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Wednesday, January 23, 2013

In Reply

The New York Times published a piece Sunday on its Anxiety blog entitled "You Are Going to Die." (And then a thousand hypochondriacs whispered, "I knew it!")

Side note: You should probably not be surprised that I read a blog called Anxiety.

It's a really interesting post about the way we hide from aging. We deny it in ourselves, and tuck the elderly away in odd little communities in remote, vaguely undesirable locations. I once visited an assisted living facility in Fort Lauderdale, and was made uneasy by the fact that dozens of buzzards were circling above. Maybe something about the landscaping of that vast estate made for lots of thermals for the birds to ride. Or maybe they could just smell the imminent death.

You could say the same thing about the way we deal with illness. For as many medical dramas that line the networks' evening schedules, we aren't really interested in knowing about real human sickness. In the case of breast cancer, we prefer the glossy pink ribbon to the IV tube.

As a person with cancer, I've experienced this first hand. The conversations that begin with an emphatic "How ARE you?" and end with the eyes of the asker glazing over. Cancer has the rare distinction of being both terrifying and incredibly boring. The fact that I am in my 20's only compounds this, especially when it comes to other people my age.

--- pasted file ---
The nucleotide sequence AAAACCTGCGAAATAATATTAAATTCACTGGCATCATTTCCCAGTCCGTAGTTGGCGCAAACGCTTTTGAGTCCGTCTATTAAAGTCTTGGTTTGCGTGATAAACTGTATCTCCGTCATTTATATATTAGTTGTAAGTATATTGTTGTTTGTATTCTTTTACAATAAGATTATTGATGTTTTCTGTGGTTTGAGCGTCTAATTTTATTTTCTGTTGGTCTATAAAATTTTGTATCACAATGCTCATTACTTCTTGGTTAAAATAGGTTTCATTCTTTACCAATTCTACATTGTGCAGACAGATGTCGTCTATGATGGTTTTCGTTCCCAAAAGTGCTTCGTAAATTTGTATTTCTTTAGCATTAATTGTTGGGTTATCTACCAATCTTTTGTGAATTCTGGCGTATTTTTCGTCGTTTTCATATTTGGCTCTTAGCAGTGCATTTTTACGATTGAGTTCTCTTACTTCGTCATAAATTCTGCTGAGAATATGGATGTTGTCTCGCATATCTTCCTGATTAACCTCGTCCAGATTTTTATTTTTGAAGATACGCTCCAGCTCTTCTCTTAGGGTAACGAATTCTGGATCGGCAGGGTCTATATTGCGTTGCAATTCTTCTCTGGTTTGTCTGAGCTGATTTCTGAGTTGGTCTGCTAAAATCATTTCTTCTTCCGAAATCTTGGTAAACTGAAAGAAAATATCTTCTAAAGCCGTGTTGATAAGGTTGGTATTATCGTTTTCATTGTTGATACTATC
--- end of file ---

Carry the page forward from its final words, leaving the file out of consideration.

When we are young we are used to reaching for the life affirming, the beautiful. We commit fully to the idea of having a future. We fall in love, start and restart our life's work, have babies. What we do not do, in the infancy of our adulthood, is die. Especially drawn out, sad, wasting type deaths, which cancer promises over and over.

So I get it. No I be wants to be reminded of that dark cloud way off in the distance. It's scary and it fucking sucks to watch a peer be confronted with death, that most unwelcome of drinking partners. But consider for a moment: it sucks just a little bit more for the person actually going through it. So buck up, confront your issues with mortality on your own time, and be there for your friend. It's good for you both.

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